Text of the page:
Non-invasive blood test could reshape standards in prenatal testing

New research has found that routine screening using a non-invasive test that analyzes fetal DNA in a pregnant woman's blood can accurately detect Down's syndrome and other genetic fetal abnormalities in the first trimester. Published early online in Ultrasound in Obstetrics & Gynecology, the results suggest that the test is superior to currently available screening strategies and could reshape standards in prenatal testing.

Current screening for Down's syndrome, or trisomy 21, and other trisomy conditions includes a combined test done between the 11th and 13th weeks of pregnancy, which involves an ultrasound screen and a hormonal analysis of the pregnant woman's blood. Only chorionic villus sampling and amniocentesis can definitely detect or rule out fetal genetic abnormalities, but these are invasive to the pregnancy and carry a risk of miscarriage.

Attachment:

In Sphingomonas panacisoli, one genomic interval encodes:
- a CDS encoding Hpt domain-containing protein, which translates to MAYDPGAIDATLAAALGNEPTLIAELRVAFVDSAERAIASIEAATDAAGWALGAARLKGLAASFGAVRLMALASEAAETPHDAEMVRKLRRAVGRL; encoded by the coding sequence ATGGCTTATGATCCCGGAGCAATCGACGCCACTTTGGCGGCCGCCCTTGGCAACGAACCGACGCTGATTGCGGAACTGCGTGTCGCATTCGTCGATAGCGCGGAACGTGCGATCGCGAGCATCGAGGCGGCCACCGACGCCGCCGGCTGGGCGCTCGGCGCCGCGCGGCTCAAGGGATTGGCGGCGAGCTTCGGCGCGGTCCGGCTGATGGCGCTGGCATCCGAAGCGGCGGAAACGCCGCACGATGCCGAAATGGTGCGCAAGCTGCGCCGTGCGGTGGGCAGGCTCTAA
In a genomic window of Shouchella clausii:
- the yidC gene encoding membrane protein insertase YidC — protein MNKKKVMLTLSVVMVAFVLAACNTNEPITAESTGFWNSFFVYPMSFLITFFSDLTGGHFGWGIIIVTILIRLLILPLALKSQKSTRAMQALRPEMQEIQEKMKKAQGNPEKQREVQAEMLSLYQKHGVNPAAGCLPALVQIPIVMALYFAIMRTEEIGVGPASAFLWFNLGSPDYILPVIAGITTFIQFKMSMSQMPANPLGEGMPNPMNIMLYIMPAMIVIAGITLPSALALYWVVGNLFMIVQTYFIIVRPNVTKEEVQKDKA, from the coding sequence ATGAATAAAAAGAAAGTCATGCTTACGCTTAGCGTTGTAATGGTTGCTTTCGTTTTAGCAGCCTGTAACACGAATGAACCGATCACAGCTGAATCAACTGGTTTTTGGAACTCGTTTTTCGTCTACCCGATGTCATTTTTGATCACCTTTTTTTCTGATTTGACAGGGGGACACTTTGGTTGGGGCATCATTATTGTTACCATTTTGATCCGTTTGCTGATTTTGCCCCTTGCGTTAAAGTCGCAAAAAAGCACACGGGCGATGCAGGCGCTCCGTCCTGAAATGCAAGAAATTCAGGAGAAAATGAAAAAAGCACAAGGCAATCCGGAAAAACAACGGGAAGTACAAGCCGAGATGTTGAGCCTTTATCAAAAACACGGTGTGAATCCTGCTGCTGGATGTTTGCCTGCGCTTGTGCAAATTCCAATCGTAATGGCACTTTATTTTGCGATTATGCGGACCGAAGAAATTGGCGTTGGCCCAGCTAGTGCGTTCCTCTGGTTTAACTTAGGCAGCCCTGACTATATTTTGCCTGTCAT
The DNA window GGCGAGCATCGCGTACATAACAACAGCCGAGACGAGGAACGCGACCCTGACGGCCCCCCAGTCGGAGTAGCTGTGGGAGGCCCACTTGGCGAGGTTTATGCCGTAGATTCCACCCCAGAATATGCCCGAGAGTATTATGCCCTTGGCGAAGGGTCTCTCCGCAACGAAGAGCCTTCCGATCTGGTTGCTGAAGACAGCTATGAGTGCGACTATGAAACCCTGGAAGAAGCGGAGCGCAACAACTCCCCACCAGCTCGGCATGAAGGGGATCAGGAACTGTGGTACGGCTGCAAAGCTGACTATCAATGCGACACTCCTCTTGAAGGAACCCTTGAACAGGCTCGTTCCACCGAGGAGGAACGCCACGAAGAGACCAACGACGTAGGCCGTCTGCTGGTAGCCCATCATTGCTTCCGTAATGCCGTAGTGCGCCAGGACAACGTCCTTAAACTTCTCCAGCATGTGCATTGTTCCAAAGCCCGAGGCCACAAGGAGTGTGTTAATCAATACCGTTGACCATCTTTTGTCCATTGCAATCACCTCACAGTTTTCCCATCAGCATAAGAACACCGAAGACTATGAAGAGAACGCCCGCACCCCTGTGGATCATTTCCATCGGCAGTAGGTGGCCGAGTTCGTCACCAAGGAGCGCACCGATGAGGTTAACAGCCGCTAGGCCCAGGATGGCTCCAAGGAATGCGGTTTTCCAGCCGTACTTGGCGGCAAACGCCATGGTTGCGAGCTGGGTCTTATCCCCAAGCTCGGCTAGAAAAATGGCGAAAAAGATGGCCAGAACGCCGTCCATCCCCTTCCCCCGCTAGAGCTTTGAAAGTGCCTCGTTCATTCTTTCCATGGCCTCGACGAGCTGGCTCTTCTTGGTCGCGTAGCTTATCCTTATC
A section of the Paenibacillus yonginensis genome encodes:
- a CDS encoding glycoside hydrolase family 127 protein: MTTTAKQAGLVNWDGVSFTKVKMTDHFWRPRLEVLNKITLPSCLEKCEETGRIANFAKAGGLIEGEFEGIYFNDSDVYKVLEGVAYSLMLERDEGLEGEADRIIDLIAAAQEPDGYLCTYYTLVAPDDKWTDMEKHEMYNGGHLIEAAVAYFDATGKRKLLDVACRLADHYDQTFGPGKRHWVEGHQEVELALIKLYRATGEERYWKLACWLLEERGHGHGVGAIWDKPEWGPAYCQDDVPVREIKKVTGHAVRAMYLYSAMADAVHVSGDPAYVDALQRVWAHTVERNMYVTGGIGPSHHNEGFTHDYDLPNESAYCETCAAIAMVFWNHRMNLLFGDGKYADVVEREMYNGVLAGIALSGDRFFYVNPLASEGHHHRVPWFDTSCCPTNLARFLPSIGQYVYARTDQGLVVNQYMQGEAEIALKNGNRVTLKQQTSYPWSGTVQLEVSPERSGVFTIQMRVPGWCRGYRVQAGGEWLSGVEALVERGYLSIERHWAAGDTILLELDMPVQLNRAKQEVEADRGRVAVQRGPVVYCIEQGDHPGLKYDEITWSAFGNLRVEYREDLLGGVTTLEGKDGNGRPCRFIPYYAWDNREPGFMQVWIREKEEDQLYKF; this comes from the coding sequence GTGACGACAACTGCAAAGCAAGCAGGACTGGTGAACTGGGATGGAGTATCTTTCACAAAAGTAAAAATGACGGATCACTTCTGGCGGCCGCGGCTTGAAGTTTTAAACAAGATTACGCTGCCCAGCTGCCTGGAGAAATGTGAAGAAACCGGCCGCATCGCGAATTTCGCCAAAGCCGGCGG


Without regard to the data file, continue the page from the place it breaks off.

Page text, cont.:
Several studies have shown that non-invasive prenatal diagnosis for trisomy syndromes using fetal cell free (cf) DNA from a pregnant woman's blood is highly sensitive and specific, making it a potentially reliable alternative that can be done earlier in pregnancy.

An Ultrasound in Obstetrics & Gynecology study by Kypros Nicolaides, MD, of the Harris Birthright Research Centre for Fetal Medicine at King's College London in England, and his colleagues is the first to prospectively demonstrate the feasibility of routine screening for trisomies 21, 18, and 13 by cfDNA testing. Testing done in 1005 pregnancies at 10 weeks had a lower false positive rate and higher sensitivity for fetal trisomy than the combined test done at 12 weeks. Both cfDNA and combined testing detected all trisomies, but the estimated false-positive rates were 0.1% and 3.4%, respectively.

News-Medical.net, June 10, 2013

 

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